A cystoscopy can be performed, which is when a camera is smooshed up your hoo-haw to look at the condition of the urethras and bladder. The internal examination of the bladder will help look for those blotches we discussed previously.

Another test that may help doctors come to an IC diagnosis is called hydrodistention.  It means they insert a catheter, fill your bladder with water, and measure the pressure as the bladder fills and empties.  It may even give them a first-hand encounter as to your pain responses when the bladder does its fill & pee thing.

Treatment Options

Talk to your doctor before doing ANY of this! I’ve found references to the following treatment options (and this is by no means complete):

Lifestyle changes

Stress may be a big factor in triggering symptoms…so being able to either eliminate or alleviate stress may help ease IC symptoms.

Diet changes

Although there is no official “IC Diet,” many people report that gluten and dairy trigger their symptoms.   A balanced plate of fresh fruits and veggies, grains, and proteins seems to be the overwhelming advice.  Also, avoiding processed foods and keeping a food journal are also popular suggestions.  Many people have found that their symptoms are worse after eating chocolate, tomatoes, spicy foods, carbonated beverages, high-acid food or drink (like cranberry juice), drinking alcohol, or caffeine.  Learn your body and what does, or doesn’t influence your IC symptoms.

Bladder training

literally retraining your bladder; learning to pee on a set schedule, rather than when your bladder screams at you (although, if it is painful…by all means, go!) Bladder training can take anywhere from 2-12 weeks to see results and may help with frequent urination complaints.  Keep a diary of bladder activity to keep track of how you’re doing!

Physical therapy or pelvic floor therapy

A pelvic floor therapist can help stretch and strengthen the muscles of the pelvic floor, which may help with ease symptoms…BUT BEWARE – some studies have shown that it  may also worsen symptoms.  This includes kegel exercises!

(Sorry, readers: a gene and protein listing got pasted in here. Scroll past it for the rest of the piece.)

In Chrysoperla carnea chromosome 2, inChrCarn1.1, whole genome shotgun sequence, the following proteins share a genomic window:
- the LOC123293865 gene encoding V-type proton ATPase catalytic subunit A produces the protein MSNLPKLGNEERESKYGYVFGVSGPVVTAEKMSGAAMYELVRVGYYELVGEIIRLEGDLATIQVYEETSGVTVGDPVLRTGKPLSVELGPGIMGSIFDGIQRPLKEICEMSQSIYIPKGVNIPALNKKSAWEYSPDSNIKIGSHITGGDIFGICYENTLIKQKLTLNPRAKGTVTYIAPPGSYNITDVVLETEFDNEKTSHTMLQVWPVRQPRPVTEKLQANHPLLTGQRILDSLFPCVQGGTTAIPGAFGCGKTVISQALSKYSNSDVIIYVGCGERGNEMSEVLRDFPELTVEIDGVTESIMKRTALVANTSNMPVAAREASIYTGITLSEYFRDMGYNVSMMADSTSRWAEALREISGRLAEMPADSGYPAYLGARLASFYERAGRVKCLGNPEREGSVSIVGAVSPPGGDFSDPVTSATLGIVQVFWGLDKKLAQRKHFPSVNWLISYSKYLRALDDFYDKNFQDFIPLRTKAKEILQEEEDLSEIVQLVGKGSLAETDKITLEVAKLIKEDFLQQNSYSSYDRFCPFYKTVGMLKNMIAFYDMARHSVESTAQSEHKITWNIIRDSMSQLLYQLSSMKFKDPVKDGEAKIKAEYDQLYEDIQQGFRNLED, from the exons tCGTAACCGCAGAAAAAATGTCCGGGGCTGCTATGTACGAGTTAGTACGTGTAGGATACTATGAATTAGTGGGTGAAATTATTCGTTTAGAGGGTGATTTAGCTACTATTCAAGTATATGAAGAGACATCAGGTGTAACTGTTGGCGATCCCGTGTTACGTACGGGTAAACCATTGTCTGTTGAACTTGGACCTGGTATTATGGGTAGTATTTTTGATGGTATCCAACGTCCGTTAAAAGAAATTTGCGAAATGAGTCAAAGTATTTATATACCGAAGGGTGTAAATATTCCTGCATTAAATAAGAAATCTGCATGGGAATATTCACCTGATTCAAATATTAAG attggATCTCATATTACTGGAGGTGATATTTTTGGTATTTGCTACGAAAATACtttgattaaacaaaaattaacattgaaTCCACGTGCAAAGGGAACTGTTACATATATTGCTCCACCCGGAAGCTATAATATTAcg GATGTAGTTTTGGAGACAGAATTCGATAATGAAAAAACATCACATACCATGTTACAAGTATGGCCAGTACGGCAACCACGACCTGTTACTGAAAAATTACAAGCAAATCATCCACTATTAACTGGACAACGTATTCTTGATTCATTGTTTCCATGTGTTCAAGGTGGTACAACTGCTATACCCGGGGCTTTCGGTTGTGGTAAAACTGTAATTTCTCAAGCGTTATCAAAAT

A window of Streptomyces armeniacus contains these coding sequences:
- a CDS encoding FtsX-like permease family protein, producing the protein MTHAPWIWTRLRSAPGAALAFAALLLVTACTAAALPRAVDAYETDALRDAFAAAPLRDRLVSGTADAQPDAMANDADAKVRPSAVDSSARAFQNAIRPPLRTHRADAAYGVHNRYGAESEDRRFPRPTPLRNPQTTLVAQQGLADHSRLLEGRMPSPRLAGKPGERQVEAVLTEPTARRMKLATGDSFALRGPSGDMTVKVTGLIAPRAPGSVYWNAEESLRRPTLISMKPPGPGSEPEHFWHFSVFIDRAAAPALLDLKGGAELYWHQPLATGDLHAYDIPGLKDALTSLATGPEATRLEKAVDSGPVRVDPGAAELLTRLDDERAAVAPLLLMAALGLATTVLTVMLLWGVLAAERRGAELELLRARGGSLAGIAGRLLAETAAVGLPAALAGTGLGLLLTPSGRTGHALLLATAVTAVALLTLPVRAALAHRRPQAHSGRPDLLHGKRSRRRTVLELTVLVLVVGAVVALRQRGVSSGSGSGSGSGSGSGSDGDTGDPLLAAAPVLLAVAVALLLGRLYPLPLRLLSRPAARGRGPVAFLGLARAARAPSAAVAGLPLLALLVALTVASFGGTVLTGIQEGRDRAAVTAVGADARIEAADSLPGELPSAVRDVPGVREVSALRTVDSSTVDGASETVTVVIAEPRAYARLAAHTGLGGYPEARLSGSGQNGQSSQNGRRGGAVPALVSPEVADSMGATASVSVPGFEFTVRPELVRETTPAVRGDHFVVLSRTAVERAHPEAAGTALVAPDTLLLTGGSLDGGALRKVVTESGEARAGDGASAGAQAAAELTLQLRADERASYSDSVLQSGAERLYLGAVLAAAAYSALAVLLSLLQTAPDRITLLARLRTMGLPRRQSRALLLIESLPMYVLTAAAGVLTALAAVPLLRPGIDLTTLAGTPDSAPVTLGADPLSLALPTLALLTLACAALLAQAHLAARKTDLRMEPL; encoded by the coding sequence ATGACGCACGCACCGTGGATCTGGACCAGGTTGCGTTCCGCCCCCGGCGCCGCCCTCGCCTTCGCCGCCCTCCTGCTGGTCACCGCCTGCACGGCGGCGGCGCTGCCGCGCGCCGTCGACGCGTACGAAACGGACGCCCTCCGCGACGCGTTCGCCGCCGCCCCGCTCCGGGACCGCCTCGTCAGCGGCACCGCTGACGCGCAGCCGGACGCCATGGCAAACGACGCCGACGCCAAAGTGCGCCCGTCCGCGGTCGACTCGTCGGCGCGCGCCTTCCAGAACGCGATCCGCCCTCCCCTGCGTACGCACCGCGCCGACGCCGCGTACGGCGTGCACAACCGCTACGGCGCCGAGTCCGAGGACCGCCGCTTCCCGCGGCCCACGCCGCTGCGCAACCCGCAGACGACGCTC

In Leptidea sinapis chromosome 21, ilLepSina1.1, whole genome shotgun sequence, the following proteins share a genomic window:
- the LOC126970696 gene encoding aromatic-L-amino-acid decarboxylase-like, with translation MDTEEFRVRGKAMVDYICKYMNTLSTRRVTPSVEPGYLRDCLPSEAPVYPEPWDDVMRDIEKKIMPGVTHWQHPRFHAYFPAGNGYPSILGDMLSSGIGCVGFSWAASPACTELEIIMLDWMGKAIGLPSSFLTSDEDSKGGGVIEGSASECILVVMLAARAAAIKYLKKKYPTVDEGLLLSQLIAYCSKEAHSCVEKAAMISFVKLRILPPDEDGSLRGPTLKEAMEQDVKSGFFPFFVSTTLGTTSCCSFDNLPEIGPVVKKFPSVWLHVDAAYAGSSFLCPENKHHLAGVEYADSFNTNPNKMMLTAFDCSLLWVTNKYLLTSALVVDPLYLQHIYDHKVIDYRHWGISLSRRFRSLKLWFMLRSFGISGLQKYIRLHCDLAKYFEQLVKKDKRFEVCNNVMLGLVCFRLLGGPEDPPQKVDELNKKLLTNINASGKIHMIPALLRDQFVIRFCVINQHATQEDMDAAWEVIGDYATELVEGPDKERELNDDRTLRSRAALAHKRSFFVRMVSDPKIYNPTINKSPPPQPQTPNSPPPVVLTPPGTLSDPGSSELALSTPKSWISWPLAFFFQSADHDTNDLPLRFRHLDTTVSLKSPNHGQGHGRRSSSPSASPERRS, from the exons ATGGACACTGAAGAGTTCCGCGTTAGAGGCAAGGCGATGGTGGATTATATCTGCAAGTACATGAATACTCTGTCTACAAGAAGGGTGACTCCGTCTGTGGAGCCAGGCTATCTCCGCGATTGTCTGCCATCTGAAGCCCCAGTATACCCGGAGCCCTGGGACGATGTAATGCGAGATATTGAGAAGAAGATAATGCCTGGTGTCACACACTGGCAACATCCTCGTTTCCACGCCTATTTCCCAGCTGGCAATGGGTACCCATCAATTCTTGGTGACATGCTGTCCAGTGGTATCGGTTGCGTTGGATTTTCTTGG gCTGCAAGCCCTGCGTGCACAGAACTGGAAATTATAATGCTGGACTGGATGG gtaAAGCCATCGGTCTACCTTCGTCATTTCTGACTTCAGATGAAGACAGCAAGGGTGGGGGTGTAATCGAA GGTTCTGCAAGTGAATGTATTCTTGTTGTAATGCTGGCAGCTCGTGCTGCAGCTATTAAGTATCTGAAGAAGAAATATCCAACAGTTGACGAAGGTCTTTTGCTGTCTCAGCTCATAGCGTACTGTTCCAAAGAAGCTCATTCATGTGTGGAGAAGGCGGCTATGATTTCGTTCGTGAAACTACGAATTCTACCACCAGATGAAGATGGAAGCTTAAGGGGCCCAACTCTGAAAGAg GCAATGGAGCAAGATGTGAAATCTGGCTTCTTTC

MedicATIONs

Over-the-counter pain medications (such as Ibuprofen and aspirin) may alleviate some bladder pain and discomfort.  

A prescription drug known as Elmiron has been shown to relieve IC bladder pain and discomfort.  It was approved by the FDA in 1996.  The manufacturer’s webpage states it is a weak anticoagulant and “[i]t is not known exactly how Elmiron works.”  It may adhere to the mucous lining of the bladder, subduing irritation.  Elmiron also comes with a whole slew of possible side effects that may not be worth it, but decide for yourself and talk to your doctor.

Low-dose tricyclic anti-depressants may relax the bladder, ease pain and improve sleep.  Most commonly prescribed is Amitriptyline.

Antihistamines may also help with inflammation and pain.  If you go this route, though, beware of drowsiness.

There are also several prescription medications used to relax the bladder walls to reduce instances of incontinence.  Think of that “gotta go, gotta go, gotta go right now” jingle on TV.

Gabapentin is an anti-seizure medication and also treats nerve-related pain.  Some studies have shown Gabapentin-use to improve some symptoms in IC sufferers. 

Cyclosporine is an immunosuppressant drug given to patients who receive organ transplants; it’s taken so the new organ doesn’t get rejected by the host body.  A 3-month clinical trial of 26 participants in 2017 found that 30% of them showed improvement in their IC symptoms.  Supposedly, it suppresses immunological responses, aka inflammation, which is an autoimmune response.  Cyclosporine is not yet FDA approved to treat IC.

As always, please talk to your doctor before starting any over-the-counter or prescription regimen.

Distending the bladder

The aforementioned procedure (hydrodistention)  to fill the bladder to test for pressure thresholds, etc. also has been found in some women to relieve their IC symptoms, for a time.